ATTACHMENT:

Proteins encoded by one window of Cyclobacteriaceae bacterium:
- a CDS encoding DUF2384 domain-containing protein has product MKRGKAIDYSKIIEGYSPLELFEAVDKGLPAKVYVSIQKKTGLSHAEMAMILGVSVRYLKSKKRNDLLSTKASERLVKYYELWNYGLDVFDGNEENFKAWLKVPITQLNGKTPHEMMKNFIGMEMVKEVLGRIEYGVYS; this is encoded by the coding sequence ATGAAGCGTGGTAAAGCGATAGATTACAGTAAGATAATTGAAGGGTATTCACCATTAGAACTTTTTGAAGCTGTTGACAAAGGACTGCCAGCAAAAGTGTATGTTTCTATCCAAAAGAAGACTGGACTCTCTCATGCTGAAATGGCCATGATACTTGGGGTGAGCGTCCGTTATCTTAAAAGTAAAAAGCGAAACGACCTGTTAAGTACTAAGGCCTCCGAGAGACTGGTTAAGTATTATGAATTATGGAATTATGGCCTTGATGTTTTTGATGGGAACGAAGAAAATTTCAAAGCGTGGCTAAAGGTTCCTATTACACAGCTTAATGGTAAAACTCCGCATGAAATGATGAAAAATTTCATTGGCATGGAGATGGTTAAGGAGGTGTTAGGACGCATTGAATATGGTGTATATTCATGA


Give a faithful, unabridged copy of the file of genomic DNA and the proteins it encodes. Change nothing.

Proteins encoded by one window of Cyclobacteriaceae bacterium:
- a CDS encoding DUF2384 domain-containing protein has product MKRGKAIDYSKIIEGYSPLELFEAVDKGLPAKVYVSIQKKTGLSHAEMAMILGVSVRYLKSKKRNDLLSTKASERLVKYYELWNYGLDVFDGNEENFKAWLKVPITQLNGKTPHEMMKNFIGMEMVKEVLGRIEYGVYS; this is encoded by the coding sequence ATGAAGCGTGGTAAAGCGATAGATTACAGTAAGATAATTGAAGGGTATTCACCATTAGAACTTTTTGAAGCTGTTGACAAAGGACTGCCAGCAAAAGTGTATGTTTCTATCCAAAAGAAGACTGGACTCTCTCATGCTGAAATGGCCATGATACTTGGGGTGAGCGTCCGTTATCTTAAAAGTAAAAAGCGAAACGACCTGTTAAGTACTAAGGCCTCCGAGAGACTGGTTAAGTATTATGAATTATGGAATTATGGCCTTGATGTTTTTGATGGGAACGAAGAAAATTTCAAAGCGTGGCTAAAGGTTCCTATTACACAGCTTAATGGTAAAACTCCGCATGAAATGATGAAAAATTTCATTGGCATGGAGATGGTTAAGGAGGTGTTAGGACGCATTGAATATGGTGTATATTCATGA